Choosing to purchase commercial property can set your business up for success down the road. Although it may feel like a huge investment up front, commercial property is within reach for more small businesses than it may seem, often at a more affordable price. Many business owners have monthly mortgage payments that are less than what they are paying in rent – often with larger and better space. They finance their mortgages in a way that allows them to not only pay less money, but also reinvest their money into their business.

2. You'll grow an asset.

While you can't predict that commercial real estate will appreciate, it is traditionally considered to be a good investment. Commercial buildings can grow in value significantly, particularly if you hold the property for at least 10 to 20 years.

Owning the property also means that you’ll see a return on any money you put into it. When you purchase commercial real estate to grow your company, any improvements or renovations you put into the property will directly benefit you, rather than the property's owner. Maintaining commercial real estate only helps to grow its value for when it comes time to sell the property.

While there are no guarantees, many small business owners who buy their buildings end up with an enviable gain when the time comes to sell. Commercial real estate ownership is a sound and proven wealth creation strategy.

3. You have the potential for an annuity.

If you sell your business but retain ownership of the building in which it operates, you completely turn the tables and become a landlord yourself. Whoever buys your business ends up not only paying you for the value of the business but also pays rent to you as the business continues to operate. You can rely on consistent payments each month in addition to any funds that were already set aside for retirement, possibly allowing you to retire sooner than if your commercial property had been leased. Buying a property now can create an income stream that lasts into and beyond your retirement.

TipTip: Begin planning early for retirement. In a survey of 1,000 entrepreneurs, 40% felt unprepared to save enough money, and 19% had nothing saved for retirement.

4. You'll have flexibility when the time comes to sell.

The ideal scenario when selling a business is to receive a cash offer that pays a fair market value for the company you have created. However, when it comes to selling a small business, sometimes it's not that clean and easy, particularly if you want to pass your business down to the next generation of your family. Perhaps your children can't afford fair market value, or you want to offer them financing that will enable them to pay over time, rather than paying for it upfront. If you own your building and receive regular rent payments as part of the purchase agreement, it will make this financial transition easier and give flexibility to the seller. Alternatively, you could sell your business and continue renting your property to that buyer – or sell the building.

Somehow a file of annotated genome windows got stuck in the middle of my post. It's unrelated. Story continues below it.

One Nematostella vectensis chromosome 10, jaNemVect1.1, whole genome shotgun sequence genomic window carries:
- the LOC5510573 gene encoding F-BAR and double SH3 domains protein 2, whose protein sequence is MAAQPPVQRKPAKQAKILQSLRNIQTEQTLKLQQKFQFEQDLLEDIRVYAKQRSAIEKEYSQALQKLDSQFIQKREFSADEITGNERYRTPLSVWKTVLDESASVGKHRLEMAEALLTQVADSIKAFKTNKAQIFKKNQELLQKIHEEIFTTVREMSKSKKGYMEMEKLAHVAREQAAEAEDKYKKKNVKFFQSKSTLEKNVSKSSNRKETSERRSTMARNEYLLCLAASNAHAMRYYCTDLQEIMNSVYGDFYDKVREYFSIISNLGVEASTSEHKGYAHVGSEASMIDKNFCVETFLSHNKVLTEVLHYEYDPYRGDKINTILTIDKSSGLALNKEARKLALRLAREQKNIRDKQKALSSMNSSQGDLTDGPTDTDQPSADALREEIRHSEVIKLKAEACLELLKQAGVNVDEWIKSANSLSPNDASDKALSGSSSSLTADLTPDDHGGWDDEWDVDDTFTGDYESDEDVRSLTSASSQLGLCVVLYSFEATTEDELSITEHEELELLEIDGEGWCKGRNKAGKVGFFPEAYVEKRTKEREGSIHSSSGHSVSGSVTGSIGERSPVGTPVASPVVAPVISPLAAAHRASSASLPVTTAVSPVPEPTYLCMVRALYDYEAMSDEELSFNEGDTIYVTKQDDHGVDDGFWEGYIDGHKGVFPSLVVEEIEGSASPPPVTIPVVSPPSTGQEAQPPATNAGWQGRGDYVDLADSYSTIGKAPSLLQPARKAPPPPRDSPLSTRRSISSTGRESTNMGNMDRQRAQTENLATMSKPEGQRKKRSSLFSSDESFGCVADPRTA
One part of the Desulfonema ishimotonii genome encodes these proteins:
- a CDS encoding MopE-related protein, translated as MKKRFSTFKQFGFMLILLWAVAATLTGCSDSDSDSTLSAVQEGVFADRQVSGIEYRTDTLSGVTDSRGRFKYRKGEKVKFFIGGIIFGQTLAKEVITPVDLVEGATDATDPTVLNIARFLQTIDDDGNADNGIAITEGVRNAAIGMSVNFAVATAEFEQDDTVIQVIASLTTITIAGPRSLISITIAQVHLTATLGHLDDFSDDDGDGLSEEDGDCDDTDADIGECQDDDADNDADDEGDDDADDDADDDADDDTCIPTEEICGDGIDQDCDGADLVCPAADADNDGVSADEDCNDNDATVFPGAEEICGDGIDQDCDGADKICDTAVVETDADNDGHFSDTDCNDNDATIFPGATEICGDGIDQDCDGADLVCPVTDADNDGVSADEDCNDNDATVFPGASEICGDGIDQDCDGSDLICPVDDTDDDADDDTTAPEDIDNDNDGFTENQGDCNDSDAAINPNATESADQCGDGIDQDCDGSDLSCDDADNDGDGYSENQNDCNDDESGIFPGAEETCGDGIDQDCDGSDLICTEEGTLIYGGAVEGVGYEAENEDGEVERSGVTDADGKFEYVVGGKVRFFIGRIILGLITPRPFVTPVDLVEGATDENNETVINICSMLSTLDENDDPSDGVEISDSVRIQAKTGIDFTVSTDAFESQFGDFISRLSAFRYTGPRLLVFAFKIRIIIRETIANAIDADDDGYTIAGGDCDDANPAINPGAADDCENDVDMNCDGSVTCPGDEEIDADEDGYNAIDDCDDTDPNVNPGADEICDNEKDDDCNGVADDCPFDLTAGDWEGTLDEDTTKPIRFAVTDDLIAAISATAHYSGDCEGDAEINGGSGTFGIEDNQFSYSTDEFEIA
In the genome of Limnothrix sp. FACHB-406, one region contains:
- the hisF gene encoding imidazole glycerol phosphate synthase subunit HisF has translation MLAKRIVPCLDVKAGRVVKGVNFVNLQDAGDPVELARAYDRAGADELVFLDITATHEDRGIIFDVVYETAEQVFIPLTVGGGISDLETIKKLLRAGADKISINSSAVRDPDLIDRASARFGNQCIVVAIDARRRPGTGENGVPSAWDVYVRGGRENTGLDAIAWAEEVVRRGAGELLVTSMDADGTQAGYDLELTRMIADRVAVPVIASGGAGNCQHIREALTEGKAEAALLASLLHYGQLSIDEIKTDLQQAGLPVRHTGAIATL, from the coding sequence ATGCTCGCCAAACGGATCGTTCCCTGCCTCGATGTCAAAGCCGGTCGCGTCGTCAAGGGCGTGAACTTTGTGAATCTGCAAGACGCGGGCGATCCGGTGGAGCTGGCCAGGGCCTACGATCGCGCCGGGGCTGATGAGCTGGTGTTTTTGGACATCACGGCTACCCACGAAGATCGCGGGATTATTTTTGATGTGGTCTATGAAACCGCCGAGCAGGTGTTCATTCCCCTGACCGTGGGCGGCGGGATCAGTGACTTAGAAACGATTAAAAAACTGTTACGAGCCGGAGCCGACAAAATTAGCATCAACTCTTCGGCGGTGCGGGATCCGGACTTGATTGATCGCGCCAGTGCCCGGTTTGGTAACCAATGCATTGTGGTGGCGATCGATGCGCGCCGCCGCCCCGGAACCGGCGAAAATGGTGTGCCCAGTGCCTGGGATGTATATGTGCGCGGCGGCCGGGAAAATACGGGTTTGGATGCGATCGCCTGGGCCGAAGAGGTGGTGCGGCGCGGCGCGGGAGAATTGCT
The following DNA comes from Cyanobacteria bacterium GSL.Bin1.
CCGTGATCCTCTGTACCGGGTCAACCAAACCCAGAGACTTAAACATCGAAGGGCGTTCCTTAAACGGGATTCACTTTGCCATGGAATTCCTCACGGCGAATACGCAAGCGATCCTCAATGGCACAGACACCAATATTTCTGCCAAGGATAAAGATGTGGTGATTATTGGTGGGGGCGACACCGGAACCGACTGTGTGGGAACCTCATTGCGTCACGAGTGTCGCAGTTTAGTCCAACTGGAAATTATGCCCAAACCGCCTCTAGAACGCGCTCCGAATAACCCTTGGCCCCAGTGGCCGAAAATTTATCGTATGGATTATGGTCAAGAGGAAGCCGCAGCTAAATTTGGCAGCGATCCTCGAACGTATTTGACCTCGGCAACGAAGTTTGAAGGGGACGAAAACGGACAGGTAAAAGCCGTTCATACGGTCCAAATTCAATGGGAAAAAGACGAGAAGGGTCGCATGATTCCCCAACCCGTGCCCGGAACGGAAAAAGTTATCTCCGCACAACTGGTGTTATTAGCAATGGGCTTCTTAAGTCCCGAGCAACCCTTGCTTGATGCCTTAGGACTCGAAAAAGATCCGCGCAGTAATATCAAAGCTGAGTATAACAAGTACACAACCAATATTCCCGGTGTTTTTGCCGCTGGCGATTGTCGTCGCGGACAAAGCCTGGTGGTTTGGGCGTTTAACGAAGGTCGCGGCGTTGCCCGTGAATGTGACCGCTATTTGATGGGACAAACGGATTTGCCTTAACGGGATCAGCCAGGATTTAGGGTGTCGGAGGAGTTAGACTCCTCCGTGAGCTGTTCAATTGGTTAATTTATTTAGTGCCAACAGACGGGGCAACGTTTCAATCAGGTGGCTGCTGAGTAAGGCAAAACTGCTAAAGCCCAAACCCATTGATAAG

Entrepreneurs pour everything they have into their businesses, but they often fail to properly plan for their retirement early enough in advance. Yes, they think about selling their business one day, but what other strategies can small business owners employ now that don't rely on exiting through a sale or buyout? The answer is owning real estate for our business – a strategy that could save your business money and help you generate wealth for many years, and even generations, to come. You can look to the real estate wisdom of the golden arches to help fund your golden years.

Image Credit: fizkes / Getty Images
Sean Peek
Sean Peek
business.com Contributing Writer
Sean Peek has written more than 100 B2B-focused articles on various subjects including business technology, marketing and business finance. In addition to researching trends, reviewing products and writing articles that help small business owners, Sean runs a content marketing agency that creates high-quality editorial content for both B2B and B2C businesses.